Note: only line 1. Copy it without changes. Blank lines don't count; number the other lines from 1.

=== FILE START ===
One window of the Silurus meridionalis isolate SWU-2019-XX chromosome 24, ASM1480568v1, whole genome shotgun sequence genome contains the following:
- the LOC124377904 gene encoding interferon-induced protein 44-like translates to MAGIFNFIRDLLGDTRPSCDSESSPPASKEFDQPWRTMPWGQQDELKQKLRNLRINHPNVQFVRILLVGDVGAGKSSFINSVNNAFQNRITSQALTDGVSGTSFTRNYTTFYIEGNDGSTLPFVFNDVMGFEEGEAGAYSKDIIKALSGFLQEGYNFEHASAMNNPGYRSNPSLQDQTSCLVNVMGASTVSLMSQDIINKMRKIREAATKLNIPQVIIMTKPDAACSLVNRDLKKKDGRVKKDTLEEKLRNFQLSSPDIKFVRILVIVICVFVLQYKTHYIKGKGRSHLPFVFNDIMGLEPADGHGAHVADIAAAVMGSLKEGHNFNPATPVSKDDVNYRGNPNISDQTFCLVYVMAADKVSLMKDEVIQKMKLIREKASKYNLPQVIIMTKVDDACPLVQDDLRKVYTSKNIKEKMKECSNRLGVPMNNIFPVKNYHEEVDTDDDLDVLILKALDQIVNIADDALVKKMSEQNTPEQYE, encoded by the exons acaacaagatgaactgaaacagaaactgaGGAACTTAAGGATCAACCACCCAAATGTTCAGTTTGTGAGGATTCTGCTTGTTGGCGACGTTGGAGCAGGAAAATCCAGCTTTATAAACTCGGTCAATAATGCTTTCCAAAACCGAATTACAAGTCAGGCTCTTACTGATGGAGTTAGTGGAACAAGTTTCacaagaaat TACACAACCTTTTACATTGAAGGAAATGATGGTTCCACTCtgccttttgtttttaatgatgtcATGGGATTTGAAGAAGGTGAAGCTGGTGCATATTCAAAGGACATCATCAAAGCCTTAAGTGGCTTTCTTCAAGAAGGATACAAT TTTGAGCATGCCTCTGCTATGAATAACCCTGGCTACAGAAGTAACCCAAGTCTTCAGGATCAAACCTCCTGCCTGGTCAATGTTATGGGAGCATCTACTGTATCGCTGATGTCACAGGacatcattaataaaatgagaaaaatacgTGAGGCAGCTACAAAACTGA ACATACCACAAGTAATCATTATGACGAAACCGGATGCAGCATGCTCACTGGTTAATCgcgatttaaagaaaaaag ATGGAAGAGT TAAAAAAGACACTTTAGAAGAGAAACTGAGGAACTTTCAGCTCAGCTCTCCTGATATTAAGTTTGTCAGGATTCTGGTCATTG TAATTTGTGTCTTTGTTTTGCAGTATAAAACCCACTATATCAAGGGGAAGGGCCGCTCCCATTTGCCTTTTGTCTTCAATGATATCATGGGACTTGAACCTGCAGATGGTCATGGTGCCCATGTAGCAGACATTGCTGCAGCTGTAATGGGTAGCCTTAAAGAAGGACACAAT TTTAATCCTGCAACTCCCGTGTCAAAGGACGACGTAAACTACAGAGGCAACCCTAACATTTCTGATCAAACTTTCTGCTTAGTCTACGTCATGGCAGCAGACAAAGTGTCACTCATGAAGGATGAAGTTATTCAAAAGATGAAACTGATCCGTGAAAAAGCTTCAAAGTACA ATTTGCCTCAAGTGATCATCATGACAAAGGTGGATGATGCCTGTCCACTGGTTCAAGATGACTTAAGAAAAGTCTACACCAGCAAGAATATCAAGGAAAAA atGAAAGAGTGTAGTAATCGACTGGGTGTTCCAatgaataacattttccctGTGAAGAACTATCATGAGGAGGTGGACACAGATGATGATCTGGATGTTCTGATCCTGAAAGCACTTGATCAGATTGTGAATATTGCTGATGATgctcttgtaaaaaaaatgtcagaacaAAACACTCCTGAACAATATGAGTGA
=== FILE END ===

One window of the Silurus meridionalis isolate SWU-2019-XX chromosome 24, ASM1480568v1, whole genome shotgun sequence genome contains the following: